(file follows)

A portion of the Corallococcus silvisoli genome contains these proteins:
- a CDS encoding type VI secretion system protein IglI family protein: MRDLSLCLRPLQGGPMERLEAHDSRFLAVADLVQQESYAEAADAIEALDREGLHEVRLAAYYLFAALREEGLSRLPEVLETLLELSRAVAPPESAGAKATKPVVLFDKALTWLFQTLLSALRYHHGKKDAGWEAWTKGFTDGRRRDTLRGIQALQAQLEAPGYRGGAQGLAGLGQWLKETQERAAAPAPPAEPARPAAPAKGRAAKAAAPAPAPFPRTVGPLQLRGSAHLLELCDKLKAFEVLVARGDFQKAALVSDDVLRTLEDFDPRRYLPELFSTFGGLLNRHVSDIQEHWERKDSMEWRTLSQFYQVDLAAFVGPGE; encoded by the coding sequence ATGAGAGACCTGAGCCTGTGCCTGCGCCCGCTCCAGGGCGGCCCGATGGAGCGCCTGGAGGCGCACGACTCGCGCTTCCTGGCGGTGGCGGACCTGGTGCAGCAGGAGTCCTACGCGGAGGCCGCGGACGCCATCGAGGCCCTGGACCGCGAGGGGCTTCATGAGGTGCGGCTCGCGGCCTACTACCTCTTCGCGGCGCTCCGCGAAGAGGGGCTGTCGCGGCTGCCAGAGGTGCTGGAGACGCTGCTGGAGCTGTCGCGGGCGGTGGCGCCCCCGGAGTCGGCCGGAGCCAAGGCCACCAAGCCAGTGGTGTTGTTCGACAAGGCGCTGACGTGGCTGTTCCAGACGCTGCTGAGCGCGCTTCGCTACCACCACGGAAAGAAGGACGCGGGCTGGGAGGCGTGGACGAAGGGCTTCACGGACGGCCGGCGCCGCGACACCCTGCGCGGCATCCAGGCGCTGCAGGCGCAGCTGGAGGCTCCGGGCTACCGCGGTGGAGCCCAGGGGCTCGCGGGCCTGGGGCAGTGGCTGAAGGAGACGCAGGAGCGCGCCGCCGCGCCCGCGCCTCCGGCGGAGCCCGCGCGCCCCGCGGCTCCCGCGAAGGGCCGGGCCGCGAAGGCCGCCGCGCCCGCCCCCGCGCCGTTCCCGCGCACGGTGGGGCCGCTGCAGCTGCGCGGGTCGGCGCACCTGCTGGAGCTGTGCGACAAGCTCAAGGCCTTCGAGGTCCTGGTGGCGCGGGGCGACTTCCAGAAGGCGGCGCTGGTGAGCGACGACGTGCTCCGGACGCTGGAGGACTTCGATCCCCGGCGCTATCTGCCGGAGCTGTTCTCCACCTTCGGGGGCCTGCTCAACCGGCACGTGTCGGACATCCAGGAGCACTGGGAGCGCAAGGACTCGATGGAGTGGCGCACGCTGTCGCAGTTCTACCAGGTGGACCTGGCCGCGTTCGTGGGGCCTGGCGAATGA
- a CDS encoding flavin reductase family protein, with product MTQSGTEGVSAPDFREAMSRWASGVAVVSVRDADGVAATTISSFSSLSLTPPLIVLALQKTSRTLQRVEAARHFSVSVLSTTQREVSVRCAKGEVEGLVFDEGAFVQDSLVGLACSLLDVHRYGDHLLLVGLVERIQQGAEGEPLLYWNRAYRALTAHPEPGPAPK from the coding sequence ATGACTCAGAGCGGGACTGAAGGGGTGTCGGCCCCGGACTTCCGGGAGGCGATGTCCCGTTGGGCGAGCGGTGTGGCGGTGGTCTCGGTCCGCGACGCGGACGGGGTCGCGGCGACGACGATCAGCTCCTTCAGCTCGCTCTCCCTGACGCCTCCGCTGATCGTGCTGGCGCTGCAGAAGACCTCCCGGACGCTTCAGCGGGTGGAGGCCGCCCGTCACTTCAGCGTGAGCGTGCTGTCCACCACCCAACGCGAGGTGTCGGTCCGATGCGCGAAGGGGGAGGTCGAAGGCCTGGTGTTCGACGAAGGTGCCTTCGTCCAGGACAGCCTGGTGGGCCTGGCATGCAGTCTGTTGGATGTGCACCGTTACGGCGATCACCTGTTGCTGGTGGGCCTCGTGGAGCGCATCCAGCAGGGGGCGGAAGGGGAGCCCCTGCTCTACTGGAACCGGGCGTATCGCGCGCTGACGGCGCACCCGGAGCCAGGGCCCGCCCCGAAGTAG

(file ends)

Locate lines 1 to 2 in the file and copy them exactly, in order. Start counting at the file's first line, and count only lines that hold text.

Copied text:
A portion of the Corallococcus silvisoli genome contains these proteins:
- a CDS encoding type VI secretion system protein IglI family protein: MRDLSLCLRPLQGGPMERLEAHDSRFLAVADLVQQESYAEAADAIEALDREGLHEVRLAAYYLFAALREEGLSRLPEVLETLLELSRAVAPPESAGAKATKPVVLFDKALTWLFQTLLSALRYHHGKKDAGWEAWTKGFTDGRRRDTLRGIQALQAQLEAPGYRGGAQGLAGLGQWLKETQERAAAPAPPAEPARPAAPAKGRAAKAAAPAPAPFPRTVGPLQLRGSAHLLELCDKLKAFEVLVARGDFQKAALVSDDVLRTLEDFDPRRYLPELFSTFGGLLNRHVSDIQEHWERKDSMEWRTLSQFYQVDLAAFVGPGE; encoded by the coding sequence ATGAGAGACCTGAGCCTGTGCCTGCGCCCGCTCCAGGGCGGCCCGATGGAGCGCCTGGAGGCGCACGACTCGCGCTTCCTGGCGGTGGCGGACCTGGTGCAGCAGGAGTCCTACGCGGAGGCCGCGGACGCCATCGAGGCCCTGGACCGCGAGGGGCTTCATGAGGTGCGGCTCGCGGCCTACTACCTCTTCGCGGCGCTCCGCGAAGAGGGGCTGTCGCGGCTGCCAGAGGTGCTGGAGACGCTGCTGGAGCTGTCGCGGGCGGTGGCGCCCCCGGAGTCGGCCGGAGCCAAGGCCACCAAGCCAGTGGTGTTGTTCGACAAGGCGCTGACGTGGCTGTTCCAGACGCTGCTGAGCGCGCTTCGCTACCACCACGGAAAGAAGGACGCGGGCTGGGAGGCGTGGACGAAGGGCTTCACGGACGGCCGGCGCCGCGACACCCTGCGCGGCATCCAGGCGCTGCAGGCGCAGCTGGAGGCTCCGGGCTACCGCGGTGGAGCCCAGGGGCTCGCGGGCCTGGGGCAGTGGCTGAAGGAGACGCAGGAGCGCGCCGCCGCGCCCGCGCCTCCGGCGGAGCCCGCGCGCCCCGCGGCTCCCGCGAAGGGCCGGGCCGCGAAGGCCGCCGCGCCCGCCCCCGCGCCGTTCCCGCGCACGGTGGGGCCGCTGCAGCTGCGCGGGTCGGCGCACCTGCTGGAGCTGTGCGACAAGCTCAAGGCCTTCGAGGTCCTGGTGGCGCGGGGCGACTTCCAGAAGGCGGCGCTGGTGAGCGACGACGTGCTCCGGACGCTGGAGGACTTCGATCCCCGGCGCTATCTGCCGGAGCTGTTCTCCACCTTCGGGGGCCTGCTCAACCGGCACGTGTCGGACATCCAGGAGCACTGGGAGCGCAAGGACTCGATGGAGTGGCGCACGCTGTCGCAGTTCTACCAGGTGGACCTGGCCGCGTTCGTGGGGCCTGGCGAATGA